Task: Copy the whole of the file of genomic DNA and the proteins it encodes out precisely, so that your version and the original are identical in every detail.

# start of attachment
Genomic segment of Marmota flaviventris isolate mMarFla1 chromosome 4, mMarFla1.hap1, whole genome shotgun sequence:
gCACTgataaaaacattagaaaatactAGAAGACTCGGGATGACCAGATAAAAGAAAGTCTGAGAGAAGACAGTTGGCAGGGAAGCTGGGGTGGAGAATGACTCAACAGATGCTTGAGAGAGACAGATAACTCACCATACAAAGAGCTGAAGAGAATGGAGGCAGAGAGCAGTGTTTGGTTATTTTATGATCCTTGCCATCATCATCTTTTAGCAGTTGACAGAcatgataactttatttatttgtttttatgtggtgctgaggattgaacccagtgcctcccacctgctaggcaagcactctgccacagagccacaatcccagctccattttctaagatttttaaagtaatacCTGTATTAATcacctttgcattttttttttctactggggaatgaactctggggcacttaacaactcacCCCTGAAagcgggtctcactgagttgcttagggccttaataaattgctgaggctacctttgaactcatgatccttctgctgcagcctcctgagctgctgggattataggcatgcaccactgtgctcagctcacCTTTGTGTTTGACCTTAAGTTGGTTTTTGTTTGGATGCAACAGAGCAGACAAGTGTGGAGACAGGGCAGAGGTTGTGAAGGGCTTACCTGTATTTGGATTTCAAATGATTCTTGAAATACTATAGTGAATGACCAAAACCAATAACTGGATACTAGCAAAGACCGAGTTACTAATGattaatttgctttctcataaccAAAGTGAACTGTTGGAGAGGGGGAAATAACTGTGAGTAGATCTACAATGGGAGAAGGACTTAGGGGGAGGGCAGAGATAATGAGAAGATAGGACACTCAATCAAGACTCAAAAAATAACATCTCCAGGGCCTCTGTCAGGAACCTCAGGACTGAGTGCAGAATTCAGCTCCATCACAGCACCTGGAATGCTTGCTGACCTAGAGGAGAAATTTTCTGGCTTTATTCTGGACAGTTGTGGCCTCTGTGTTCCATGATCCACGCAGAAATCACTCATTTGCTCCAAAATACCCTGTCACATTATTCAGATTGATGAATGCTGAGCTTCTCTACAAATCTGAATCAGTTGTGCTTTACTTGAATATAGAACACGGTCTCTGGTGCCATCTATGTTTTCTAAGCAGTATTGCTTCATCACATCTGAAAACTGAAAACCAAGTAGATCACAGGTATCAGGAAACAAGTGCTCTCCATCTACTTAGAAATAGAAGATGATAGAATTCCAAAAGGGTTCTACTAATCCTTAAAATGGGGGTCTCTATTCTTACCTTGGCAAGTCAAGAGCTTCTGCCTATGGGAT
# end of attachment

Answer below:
Genomic segment of Marmota flaviventris isolate mMarFla1 chromosome 4, mMarFla1.hap1, whole genome shotgun sequence:
gCACTgataaaaacattagaaaatactAGAAGACTCGGGATGACCAGATAAAAGAAAGTCTGAGAGAAGACAGTTGGCAGGGAAGCTGGGGTGGAGAATGACTCAACAGATGCTTGAGAGAGACAGATAACTCACCATACAAAGAGCTGAAGAGAATGGAGGCAGAGAGCAGTGTTTGGTTATTTTATGATCCTTGCCATCATCATCTTTTAGCAGTTGACAGAcatgataactttatttatttgtttttatgtggtgctgaggattgaacccagtgcctcccacctgctaggcaagcactctgccacagagccacaatcccagctccattttctaagatttttaaagtaatacCTGTATTAATcacctttgcattttttttttctactggggaatgaactctggggcacttaacaactcacCCCTGAAagcgggtctcactgagttgcttagggccttaataaattgctgaggctacctttgaactcatgatccttctgctgcagcctcctgagctgctgggattataggcatgcaccactgtgctcagctcacCTTTGTGTTTGACCTTAAGTTGGTTTTTGTTTGGATGCAACAGAGCAGACAAGTGTGGAGACAGGGCAGAGGTTGTGAAGGGCTTACCTGTATTTGGATTTCAAATGATTCTTGAAATACTATAGTGAATGACCAAAACCAATAACTGGATACTAGCAAAGACCGAGTTACTAATGattaatttgctttctcataaccAAAGTGAACTGTTGGAGAGGGGGAAATAACTGTGAGTAGATCTACAATGGGAGAAGGACTTAGGGGGAGGGCAGAGATAATGAGAAGATAGGACACTCAATCAAGACTCAAAAAATAACATCTCCAGGGCCTCTGTCAGGAACCTCAGGACTGAGTGCAGAATTCAGCTCCATCACAGCACCTGGAATGCTTGCTGACCTAGAGGAGAAATTTTCTGGCTTTATTCTGGACAGTTGTGGCCTCTGTGTTCCATGATCCACGCAGAAATCACTCATTTGCTCCAAAATACCCTGTCACATTATTCAGATTGATGAATGCTGAGCTTCTCTACAAATCTGAATCAGTTGTGCTTTACTTGAATATAGAACACGGTCTCTGGTGCCATCTATGTTTTCTAAGCAGTATTGCTTCATCACATCTGAAAACTGAAAACCAAGTAGATCACAGGTATCAGGAAACAAGTGCTCTCCATCTACTTAGAAATAGAAGATGATAGAATTCCAAAAGGGTTCTACTAATCCTTAAAATGGGGGTCTCTATTCTTACCTTGGCAAGTCAAGAGCTTCTGCCTATGGGAT